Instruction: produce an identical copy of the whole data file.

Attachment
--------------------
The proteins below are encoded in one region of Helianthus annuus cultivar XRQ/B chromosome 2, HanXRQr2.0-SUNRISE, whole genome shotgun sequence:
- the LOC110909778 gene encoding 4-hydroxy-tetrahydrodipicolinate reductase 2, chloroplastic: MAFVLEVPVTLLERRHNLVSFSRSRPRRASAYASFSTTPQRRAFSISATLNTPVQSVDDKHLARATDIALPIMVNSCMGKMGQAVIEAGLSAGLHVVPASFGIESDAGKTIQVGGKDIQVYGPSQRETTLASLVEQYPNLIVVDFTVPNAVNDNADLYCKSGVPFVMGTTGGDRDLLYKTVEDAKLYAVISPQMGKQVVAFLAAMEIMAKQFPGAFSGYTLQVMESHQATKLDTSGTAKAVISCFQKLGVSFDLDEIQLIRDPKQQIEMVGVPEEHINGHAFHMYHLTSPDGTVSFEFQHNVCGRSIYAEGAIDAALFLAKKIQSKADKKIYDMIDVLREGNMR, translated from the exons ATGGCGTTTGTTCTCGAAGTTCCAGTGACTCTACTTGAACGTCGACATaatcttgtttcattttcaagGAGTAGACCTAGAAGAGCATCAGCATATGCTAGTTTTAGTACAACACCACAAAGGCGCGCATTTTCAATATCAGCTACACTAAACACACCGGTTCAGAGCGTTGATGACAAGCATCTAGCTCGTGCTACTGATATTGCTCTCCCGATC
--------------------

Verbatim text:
The proteins below are encoded in one region of Helianthus annuus cultivar XRQ/B chromosome 2, HanXRQr2.0-SUNRISE, whole genome shotgun sequence:
- the LOC110909778 gene encoding 4-hydroxy-tetrahydrodipicolinate reductase 2, chloroplastic: MAFVLEVPVTLLERRHNLVSFSRSRPRRASAYASFSTTPQRRAFSISATLNTPVQSVDDKHLARATDIALPIMVNSCMGKMGQAVIEAGLSAGLHVVPASFGIESDAGKTIQVGGKDIQVYGPSQRETTLASLVEQYPNLIVVDFTVPNAVNDNADLYCKSGVPFVMGTTGGDRDLLYKTVEDAKLYAVISPQMGKQVVAFLAAMEIMAKQFPGAFSGYTLQVMESHQATKLDTSGTAKAVISCFQKLGVSFDLDEIQLIRDPKQQIEMVGVPEEHINGHAFHMYHLTSPDGTVSFEFQHNVCGRSIYAEGAIDAALFLAKKIQSKADKKIYDMIDVLREGNMR, translated from the exons ATGGCGTTTGTTCTCGAAGTTCCAGTGACTCTACTTGAACGTCGACATaatcttgtttcattttcaagGAGTAGACCTAGAAGAGCATCAGCATATGCTAGTTTTAGTACAACACCACAAAGGCGCGCATTTTCAATATCAGCTACACTAAACACACCGGTTCAGAGCGTTGATGACAAGCATCTAGCTCGTGCTACTGATATTGCTCTCCCGATC